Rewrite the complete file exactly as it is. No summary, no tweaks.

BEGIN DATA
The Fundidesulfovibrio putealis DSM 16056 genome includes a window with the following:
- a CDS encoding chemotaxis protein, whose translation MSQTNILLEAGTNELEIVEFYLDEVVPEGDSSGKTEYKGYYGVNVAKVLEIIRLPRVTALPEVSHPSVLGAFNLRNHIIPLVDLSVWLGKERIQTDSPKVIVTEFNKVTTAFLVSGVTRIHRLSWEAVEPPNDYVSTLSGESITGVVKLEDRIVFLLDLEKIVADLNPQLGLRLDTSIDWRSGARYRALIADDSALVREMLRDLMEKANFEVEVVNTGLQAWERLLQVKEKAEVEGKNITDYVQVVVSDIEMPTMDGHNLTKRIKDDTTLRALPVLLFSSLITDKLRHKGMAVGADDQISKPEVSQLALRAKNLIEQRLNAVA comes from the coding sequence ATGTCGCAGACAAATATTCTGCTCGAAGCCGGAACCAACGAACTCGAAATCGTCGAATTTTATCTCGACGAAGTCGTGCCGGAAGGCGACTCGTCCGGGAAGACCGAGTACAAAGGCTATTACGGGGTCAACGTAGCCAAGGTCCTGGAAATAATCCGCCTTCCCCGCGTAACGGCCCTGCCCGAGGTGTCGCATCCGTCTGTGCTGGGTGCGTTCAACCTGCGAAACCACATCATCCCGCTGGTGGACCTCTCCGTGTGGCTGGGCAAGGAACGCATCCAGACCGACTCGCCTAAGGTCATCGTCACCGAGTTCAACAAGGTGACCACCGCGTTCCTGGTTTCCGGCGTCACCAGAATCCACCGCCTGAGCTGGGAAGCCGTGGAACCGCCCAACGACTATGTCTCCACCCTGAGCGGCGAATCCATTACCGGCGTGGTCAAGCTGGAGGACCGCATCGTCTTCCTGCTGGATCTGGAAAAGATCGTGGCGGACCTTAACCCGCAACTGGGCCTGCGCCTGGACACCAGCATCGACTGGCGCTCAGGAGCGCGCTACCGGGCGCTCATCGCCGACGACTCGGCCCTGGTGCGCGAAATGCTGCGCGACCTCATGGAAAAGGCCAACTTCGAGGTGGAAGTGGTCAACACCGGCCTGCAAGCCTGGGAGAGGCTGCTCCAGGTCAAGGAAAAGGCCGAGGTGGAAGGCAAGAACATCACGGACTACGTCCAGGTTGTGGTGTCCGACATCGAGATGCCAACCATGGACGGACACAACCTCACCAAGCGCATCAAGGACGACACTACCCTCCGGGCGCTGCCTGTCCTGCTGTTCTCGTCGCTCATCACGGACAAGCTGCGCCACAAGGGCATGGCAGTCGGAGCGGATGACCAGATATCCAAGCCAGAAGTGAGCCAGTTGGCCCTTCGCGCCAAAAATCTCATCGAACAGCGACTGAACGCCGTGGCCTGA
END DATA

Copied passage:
The Fundidesulfovibrio putealis DSM 16056 genome includes a window with the following:
- a CDS encoding chemotaxis protein, whose translation MSQTNILLEAGTNELEIVEFYLDEVVPEGDSSGKTEYKGYYGVNVAKVLEIIRLPRVTALPEVSHPSVLGAFNLRNHIIPLVDLSVWLGKERIQTDSPKVIVTEFNKVTTAFLVSGVTRIHRLSWEAVEPPNDYVSTLSGESITGVVKLEDRIVFLLDLEKIVADLNPQLGLRLDTSIDWRSGARYRALIADDSALVREMLRDLMEKANFEVEVVNTGLQAWERLLQVKEKAEVEGKNITDYVQVVVSDIEMPTMDGHNLTKRIKDDTTLRALPVLLFSSLITDKLRHKGMAVGADDQISKPEVSQLALRAKNLIEQRLNAVA comes from the coding sequence ATGTCGCAGACAAATATTCTGCTCGAAGCCGGAACCAACGAACTCGAAATCGTCGAATTTTATCTCGACGAAGTCGTGCCGGAAGGCGACTCGTCCGGGAAGACCGAGTACAAAGGCTATTACGGGGTCAACGTAGCCAAGGTCCTGGAAATAATCCGCCTTCCCCGCGTAACGGCCCTGCCCGAGGTGTCGCATCCGTCTGTGCTGGGTGCGTTCAACCTGCGAAACCACATCATCCCGCTGGTGGACCTCTCCGTGTGGCTGGGCAAGGAACGCATCCAGACCGACTCGCCTAAGGTCATCGTCACCGAGTTCAACAAGGTGACCACCGCGTTCCTGGTTTCCGGCGTCACCAGAATCCACCGCCTGAGCTGGGAAGCCGTGGAACCGCCCAACGACTATGTCTCCACCCTGAGCGGCGAATCCATTACCGGCGTGGTCAAGCTGGAGGACCGCATCGTCTTCCTGCTGGATCTGGAAAAGATCGTGGCGGACCTTAACCCGCAACTGGGCCTGCGCCTGGACACCAGCATCGACTGGCGCTCAGGAGCGCGCTACCGGGCGCTCATCGCCGACGACTCGGCCCTGGTGCGCGAAATGCTGCGCGACCTCATGGAAAAGGCCAACTTCGAGGTGGAAGTGGTCAACACCGGCCTGCAAGCCTGGGAGAGGCTGCTCCAGGTCAAGGAAAAGGCCGAGGTGGAAGGCAAGAACATCACGGACTACGTCCAGGTTGTGGTGTCCGACATCGAGATGCCAACCATGGACGGACACAACCTCACCAAGCGCATCAAGGACGACACTACCCTCCGGGCGCTGCCTGTCCTGCTGTTCTCGTCGCTCATCACGGACAAGCTGCGCCACAAGGGCATGGCAGTCGGAGCGGATGACCAGATATCCAAGCCAGAAGTGAGCCAGTTGGCCCTTCGCGCCAAAAATCTCATCGAACAGCGACTGAACGCCGTGGCCTGA